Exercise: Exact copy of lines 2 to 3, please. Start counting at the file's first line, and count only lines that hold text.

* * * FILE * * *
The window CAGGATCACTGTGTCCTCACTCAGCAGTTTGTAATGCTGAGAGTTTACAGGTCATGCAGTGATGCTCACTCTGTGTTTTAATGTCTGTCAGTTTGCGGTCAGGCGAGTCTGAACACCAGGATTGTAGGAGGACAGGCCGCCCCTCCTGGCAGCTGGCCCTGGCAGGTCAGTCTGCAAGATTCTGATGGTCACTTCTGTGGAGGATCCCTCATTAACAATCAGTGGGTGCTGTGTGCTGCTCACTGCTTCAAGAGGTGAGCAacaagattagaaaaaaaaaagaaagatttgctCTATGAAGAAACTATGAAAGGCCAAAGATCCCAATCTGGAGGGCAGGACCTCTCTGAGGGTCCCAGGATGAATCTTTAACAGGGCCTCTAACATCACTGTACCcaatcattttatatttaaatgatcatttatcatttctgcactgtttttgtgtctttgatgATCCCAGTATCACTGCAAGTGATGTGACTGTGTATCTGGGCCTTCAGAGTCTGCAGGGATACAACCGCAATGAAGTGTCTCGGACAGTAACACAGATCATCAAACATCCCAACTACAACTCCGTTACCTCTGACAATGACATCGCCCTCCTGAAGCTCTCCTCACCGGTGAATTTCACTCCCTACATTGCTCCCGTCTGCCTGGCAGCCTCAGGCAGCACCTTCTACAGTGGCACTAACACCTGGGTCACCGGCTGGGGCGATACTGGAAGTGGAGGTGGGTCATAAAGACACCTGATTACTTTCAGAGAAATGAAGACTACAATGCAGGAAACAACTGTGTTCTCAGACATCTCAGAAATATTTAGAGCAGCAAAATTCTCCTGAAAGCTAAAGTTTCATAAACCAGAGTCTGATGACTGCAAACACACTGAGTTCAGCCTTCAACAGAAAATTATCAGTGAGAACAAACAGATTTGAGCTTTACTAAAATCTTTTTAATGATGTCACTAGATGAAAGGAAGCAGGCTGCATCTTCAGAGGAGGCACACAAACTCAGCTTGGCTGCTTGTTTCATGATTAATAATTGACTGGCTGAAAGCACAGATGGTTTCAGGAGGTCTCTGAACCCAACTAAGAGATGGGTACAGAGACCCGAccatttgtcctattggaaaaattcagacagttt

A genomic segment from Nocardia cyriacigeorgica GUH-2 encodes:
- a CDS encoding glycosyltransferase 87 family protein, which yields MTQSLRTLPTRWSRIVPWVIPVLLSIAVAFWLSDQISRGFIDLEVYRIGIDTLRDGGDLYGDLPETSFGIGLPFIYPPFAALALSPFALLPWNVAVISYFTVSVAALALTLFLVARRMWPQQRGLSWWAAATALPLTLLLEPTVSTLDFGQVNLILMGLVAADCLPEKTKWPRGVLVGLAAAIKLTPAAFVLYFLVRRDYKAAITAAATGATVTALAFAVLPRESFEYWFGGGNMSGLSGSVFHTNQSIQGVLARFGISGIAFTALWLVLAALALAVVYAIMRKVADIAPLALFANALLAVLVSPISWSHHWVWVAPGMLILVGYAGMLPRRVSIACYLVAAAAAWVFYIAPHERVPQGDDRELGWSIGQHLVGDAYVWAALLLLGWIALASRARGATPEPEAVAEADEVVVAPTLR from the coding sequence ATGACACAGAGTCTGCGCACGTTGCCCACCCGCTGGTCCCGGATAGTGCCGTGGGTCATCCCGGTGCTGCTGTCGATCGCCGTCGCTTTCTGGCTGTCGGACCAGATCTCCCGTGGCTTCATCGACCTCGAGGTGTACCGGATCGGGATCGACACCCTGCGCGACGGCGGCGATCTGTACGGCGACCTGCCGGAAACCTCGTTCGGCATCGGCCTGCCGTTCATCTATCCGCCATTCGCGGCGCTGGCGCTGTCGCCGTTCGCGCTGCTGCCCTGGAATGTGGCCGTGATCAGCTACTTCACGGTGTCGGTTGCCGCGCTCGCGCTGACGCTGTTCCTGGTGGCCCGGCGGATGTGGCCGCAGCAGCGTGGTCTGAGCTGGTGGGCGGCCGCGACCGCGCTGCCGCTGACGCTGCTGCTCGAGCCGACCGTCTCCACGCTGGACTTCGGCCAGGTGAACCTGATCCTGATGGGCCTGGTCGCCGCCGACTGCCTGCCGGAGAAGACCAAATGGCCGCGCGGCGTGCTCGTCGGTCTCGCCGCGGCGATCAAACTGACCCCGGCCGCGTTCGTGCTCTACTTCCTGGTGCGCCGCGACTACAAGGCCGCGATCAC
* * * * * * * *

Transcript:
A genomic segment from Nocardia cyriacigeorgica GUH-2 encodes:
- a CDS encoding glycosyltransferase 87 family protein, which yields MTQSLRTLPTRWSRIVPWVIPVLLSIAVAFWLSDQISRGFIDLEVYRIGIDTLRDGGDLYGDLPETSFGIGLPFIYPPFAALALSPFALLPWNVAVISYFTVSVAALALTLFLVARRMWPQQRGLSWWAAATALPLTLLLEPTVSTLDFGQVNLILMGLVAADCLPEKTKWPRGVLVGLAAAIKLTPAAFVLYFLVRRDYKAAITAAATGATVTALAFAVLPRESFEYWFGGGNMSGLSGSVFHTNQSIQGVLARFGISGIAFTALWLVLAALALAVVYAIMRKVADIAPLALFANALLAVLVSPISWSHHWVWVAPGMLILVGYAGMLPRRVSIACYLVAAAAAWVFYIAPHERVPQGDDRELGWSIGQHLVGDAYVWAALLLLGWIALASRARGATPEPEAVAEADEVVVAPTLR from the coding sequence ATGACACAGAGTCTGCGCACGTTGCCCACCCGCTGGTCCCGGATAGTGCCGTGGGTCATCCCGGTGCTGCTGTCGATCGCCGTCGCTTTCTGGCTGTCGGACCAGATCTCCCGTGGCTTCATCGACCTCGAGGTGTACCGGATCGGGATCGACACCCTGCGCGACGGCGGCGATCTGTACGGCGACCTGCCGGAAACCTCGTTCGGCATCGGCCTGCCGTTCATCTATCCGCCATTCGCGGCGCTGGCGCTGTCGCCGTTCGCGCTGCTGCCCTGGAATGTGGCCGTGATCAGCTACTTCACGGTGTCGGTTGCCGCGCTCGCGCTGACGCTGTTCCTGGTGGCCCGGCGGATGTGGCCGCAGCAGCGTGGTCTGAGCTGGTGGGCGGCCGCGACCGCGCTGCCGCTGACGCTGCTGCTCGAGCCGACCGTCTCCACGCTGGACTTCGGCCAGGTGAACCTGATCCTGATGGGCCTGGTCGCCGCCGACTGCCTGCCGGAGAAGACCAAATGGCCGCGCGGCGTGCTCGTCGGTCTCGCCGCGGCGATCAAACTGACCCCGGCCGCGTTCGTGCTCTACTTCCTGGTGCGCCGCGACTACAAGGCCGCGATCAC